Ibn Ezra is claiming that just like society has a taboo against incest, similarly we need to entrench a norm that something which is not ours is not ours.
Is it possible to train our thoughts in this way?
In a world of endless choice and ambition, do we have a tougher task regarding this?
[Let me add that “Do not Covet” does not mean that if my neighbour has a Ferrari, I cannot desire a Ferrari. I just cannot desire HIS Ferrari.]
Why is this law here at the close of the Ten Commandments? Possibly, it forms the ideological backbone of the previous four prohibitions in the Ten Commandments “Do not murder … commit adultery …steal … false witness.” One hardly will commit a crime like murder, robbery, or commit adultery or perjury without a motive. The source might well be envy, the desire to unlawfully gain advantage. Before I steal, I covet. Before I have an affair, I desire that man or woman. So “Do not covet” is the moral and behavioural underpinning of the previous four commands. Rabbi Hirsch writes:
…All social virtue is worthless and crumbles at the first test, if it aims at letter, at outward correctness, is satisfied with being considered righteous and honest in the eyes of fellow men, but refuses inner loyalty, does not depend on .... that pure inner conscience that only God sees and God judges.
There is a 2000-year-old Rabbinic debate as to whether “Do not Covet” is contravened by action, only when an object is illicitly obtained, or whether the desire itself is wrong. Maimonides tries to speak of both!
#10 A person does not violate this commandment until one actually takes the article coveted, until coveting is accompanied by a deed.
#11: Craving leads to coveting and coveting leads to robbery, for if the owners do not want to sell the object despite the offer of large sums of money, and pressure by friends, the individual who craves the object might be moved to robbery, as in Micah 2:2 “They covet houses and seize them.” And if the owner stands up against them to save his property or to prevents the theft, he will be moved to commit murder. Take, for example, the case of Ahab and Navot. (Mishne Torah, Laws of robbery and theft ch.1)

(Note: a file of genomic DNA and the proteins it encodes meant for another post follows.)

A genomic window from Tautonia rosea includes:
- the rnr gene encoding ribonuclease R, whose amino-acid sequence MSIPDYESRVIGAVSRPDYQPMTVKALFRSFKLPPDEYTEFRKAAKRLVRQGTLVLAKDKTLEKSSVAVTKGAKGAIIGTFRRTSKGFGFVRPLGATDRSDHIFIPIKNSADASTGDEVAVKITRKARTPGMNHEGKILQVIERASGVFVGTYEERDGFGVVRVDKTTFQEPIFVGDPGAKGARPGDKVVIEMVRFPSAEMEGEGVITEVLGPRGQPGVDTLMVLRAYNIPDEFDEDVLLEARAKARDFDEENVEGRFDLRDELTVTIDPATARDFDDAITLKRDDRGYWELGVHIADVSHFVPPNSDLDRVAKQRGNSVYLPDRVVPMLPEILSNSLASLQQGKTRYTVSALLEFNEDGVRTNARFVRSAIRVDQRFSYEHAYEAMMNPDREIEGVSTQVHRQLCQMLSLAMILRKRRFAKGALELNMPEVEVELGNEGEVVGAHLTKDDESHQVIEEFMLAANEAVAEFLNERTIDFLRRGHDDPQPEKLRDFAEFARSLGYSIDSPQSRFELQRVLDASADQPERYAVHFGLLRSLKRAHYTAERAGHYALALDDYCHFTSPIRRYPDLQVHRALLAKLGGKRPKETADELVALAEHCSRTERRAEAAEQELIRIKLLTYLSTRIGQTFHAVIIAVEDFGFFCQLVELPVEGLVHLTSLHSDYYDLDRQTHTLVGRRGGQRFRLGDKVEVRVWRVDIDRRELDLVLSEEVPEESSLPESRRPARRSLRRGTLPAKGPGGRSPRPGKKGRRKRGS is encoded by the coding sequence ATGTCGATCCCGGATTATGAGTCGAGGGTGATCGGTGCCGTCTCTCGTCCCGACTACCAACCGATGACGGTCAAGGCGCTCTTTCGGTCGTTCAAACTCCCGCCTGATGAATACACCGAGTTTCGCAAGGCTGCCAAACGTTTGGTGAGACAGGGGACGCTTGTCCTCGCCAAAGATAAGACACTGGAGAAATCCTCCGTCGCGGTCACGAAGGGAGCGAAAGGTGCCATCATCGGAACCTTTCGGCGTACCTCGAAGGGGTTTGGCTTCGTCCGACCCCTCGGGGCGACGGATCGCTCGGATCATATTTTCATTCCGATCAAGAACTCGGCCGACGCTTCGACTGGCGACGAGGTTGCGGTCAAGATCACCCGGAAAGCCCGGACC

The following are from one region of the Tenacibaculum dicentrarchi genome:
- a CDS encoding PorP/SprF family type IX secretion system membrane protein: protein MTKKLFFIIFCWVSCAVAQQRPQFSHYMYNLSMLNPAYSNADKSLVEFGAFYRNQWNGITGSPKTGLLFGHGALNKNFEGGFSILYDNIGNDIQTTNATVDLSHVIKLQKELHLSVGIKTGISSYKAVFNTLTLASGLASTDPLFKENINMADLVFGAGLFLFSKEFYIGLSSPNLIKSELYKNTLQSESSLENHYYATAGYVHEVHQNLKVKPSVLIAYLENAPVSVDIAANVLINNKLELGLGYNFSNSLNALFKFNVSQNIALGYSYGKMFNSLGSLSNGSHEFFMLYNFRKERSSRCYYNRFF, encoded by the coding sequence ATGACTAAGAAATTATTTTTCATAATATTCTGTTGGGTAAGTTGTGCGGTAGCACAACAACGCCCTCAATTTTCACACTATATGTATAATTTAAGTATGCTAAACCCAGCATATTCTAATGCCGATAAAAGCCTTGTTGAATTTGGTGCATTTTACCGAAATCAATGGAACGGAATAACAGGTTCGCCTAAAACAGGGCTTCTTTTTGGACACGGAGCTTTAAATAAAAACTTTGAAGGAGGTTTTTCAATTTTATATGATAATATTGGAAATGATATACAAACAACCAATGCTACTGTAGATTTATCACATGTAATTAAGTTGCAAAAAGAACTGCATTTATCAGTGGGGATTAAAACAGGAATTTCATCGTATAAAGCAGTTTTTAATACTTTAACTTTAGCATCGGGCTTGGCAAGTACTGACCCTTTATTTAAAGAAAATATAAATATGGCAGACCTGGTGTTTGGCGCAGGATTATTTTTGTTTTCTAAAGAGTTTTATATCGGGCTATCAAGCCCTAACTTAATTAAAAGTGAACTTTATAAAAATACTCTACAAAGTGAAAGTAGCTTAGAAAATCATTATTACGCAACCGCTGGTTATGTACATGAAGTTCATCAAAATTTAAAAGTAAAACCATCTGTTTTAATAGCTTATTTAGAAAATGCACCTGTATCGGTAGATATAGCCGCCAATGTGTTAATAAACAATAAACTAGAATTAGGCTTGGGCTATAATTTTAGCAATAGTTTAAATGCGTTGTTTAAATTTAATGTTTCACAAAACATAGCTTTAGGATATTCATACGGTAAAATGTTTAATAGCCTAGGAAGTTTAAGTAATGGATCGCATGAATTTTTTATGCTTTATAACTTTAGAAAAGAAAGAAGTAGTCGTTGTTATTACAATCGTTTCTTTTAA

WHAT DOES THIS DO TO US?
And yet, I am wondering, beyond the strict legal definitions, as to the inner thrust of this command, this virtue. Today we are not likely to rob our neighbour; just to want the same lifestyle as them. “Do not covet” says to me – You have what you need. Don’t look around at others. Be satisfied with what you have. This sort of desire, or as Leon Kass calls it, “deformations of desire” leads us to under-appreciate what we have, and to seek things that, possibly, we should not. The simple act of continually wanting more can frequently be destructive to ourselves, to others and ecologically, to the world. It seems to me like a law that is more pertinent in our day.
Who is Mighty? - He who controls his desires.
Who is Wealthy – He who is happy with what he has.
… Happy - in this world
And good – in the next world. (Avot 4:1)